Summer’s over

In March 2023, Trucker's Health7 MinutesBy Laura HulleyApril 1, 2023

Trying to snap back into a healthy routine after a holiday can feel overwhelming. Here are some tips to get back on track.

Speaking of ‘snapping’ back into a routine, don’t do it. Trying to start too many new habits simultaneously can feel overwhelming. Take baby steps and slowly introduce your previous (or new) practices. For example, you used to get up five mornings a week for the gym. Now aim to get up two mornings, then three mornings, etc. Slowly building back up into routine won’t feel like such a shock to your system.

Also, be mindful of workout intensity. If you have had two weeks off, don’t try to replicate the exact workouts you were doing before the holidays. It can be disheartening if you try to pick up where you left off and struggle to complete what you once found easy.

Try to get back into set meal times. Being on the road can make keeping a mealtime routine challenging, but structure is important. It cues our body to know when it should be hungry and allows us to plan to get enough protein and nutritious foods. If you find this overwhelming, set meal brackets instead of hard and fast rules around mealtimes.

For example, breakfast between 7am and 8:30am, lunch between 12:30pm and 1:30pm, etc. This is not an exact science, but it provides enough leeway and ensures you eat at respectable and largely similar times of the day.

Go to the grocery store. Running on leftovers and takeaways can snowball from a few days to a few weeks. In the past, I know I’ve lived off Christmas ham and scorched almonds for a good few days. It’s so important to have the right foods in the house to make good choices with a variety of foods.

For example, get your meat at dinner (if you’re a meat eater). Ensure you have veggies and a carbohydrate such as rice or potatoes to finish off the meal. Check you have nutritious snacks to take on the road with you – fruit, nuts and crackers are good. The more organised you are, the better choices you will make – even if you just focus on nailing one meal each week. For example, the first week back can be about ensuring you have a nutritious dinner every night.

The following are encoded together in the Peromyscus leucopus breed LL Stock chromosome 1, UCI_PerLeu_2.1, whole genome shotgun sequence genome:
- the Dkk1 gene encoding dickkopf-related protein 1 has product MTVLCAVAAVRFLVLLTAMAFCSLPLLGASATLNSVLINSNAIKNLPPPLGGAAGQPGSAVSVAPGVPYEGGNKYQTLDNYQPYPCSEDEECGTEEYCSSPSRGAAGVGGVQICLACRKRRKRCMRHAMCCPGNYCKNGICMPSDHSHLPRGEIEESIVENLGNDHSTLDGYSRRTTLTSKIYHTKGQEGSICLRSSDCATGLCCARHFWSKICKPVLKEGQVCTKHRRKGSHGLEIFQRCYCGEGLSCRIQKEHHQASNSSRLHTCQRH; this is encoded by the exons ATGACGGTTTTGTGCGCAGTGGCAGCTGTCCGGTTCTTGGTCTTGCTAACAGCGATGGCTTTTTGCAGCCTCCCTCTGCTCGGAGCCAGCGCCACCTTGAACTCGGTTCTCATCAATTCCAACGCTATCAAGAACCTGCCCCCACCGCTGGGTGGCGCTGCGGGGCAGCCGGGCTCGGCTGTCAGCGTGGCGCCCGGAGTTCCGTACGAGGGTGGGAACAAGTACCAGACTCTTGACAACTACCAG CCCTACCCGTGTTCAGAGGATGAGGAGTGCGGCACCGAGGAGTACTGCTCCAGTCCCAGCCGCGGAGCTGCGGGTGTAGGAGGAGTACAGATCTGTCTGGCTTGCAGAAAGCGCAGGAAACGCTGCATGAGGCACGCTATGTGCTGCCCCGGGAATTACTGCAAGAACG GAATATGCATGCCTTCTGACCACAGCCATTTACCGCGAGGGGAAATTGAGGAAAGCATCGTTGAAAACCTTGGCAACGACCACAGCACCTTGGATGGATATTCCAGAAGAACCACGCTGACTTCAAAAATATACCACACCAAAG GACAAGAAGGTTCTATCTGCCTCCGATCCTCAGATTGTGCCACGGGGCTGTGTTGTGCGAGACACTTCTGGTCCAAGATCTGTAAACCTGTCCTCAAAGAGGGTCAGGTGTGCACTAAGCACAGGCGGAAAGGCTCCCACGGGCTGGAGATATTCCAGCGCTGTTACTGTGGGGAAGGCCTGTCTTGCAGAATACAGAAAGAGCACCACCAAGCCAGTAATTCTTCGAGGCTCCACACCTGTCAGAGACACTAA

Set yourself goals. Don’t overwhelm yourself by overpromising or putting too much pressure on yourself so early in the year. But it can be beneficial to set a doable and manageable goal. After all, how good does it feel to achieve a goal you’ve set for yourself?

It doesn’t have to be a lofty one, but if you get to the end of the month and you’ve completed it, you will feel accomplished and perhaps even motivated to set another goal for next month. Setting mini-goals is helpful and less overwhelming than saying, ‘I will walk a marathon by the end of the year.’ It is very easy to lose sight of a goal if the timeframe is too long or seems far from your reach. Of course, aim high but ensure that you’ve set up mini goals along the way, so you feel like you’re achieving something each month while working towards your monster goal.

Have a support network. If you feel like you’ve tried everything to get back into a routine, but you’re still really struggling, it may be time to employ the help of friends, family or a personal trainer. Teaming up with a friend who is also working to get back into healthy eating and exercise is helpful. It is not about someone else making you feel guilty because they’ve done more or eaten healthier; it’s about having a bit of accountability while you are still getting yourself back on track.

You may find that you only need this support person for a few weeks to get you back on the right path. Or you may enjoy it so much it becomes a regular thing.

Don’t dwell on the past. It is common for people to let their hair down and have an absolute blast in the holidays – which I highly encourage. But when you’re back to work and back to reality, you think, ‘I wish I didn’t eat and drink so much. I wish I exercised more.’ If so, ask yourself – is this serving me? Is this making me feel positive? Enjoying a break from routine and having fun with friends and family is essential. But now’s the time to draw a line in the sand and say, ‘I had an awesome holiday but will get back onto a healthy routine now.’ You can’t change what you’ve done, but you can decide where you are going. If you’re feeling sluggish and tired due to over-eating, drinking or not being as active, think about how good you feel when you look after yourself.

Keep a food and exercise diary. This doesn’t suit everyone, but if you think it might keep you on track, then definitely give a journal a go – even if it’s just for a few weeks to kickstart yourself back into good habits. If you find that it makes you obsessive or creates negative feelings around eating, please don’t use this method – you have to see what inspires you and creates positive thinking and habits within yourself.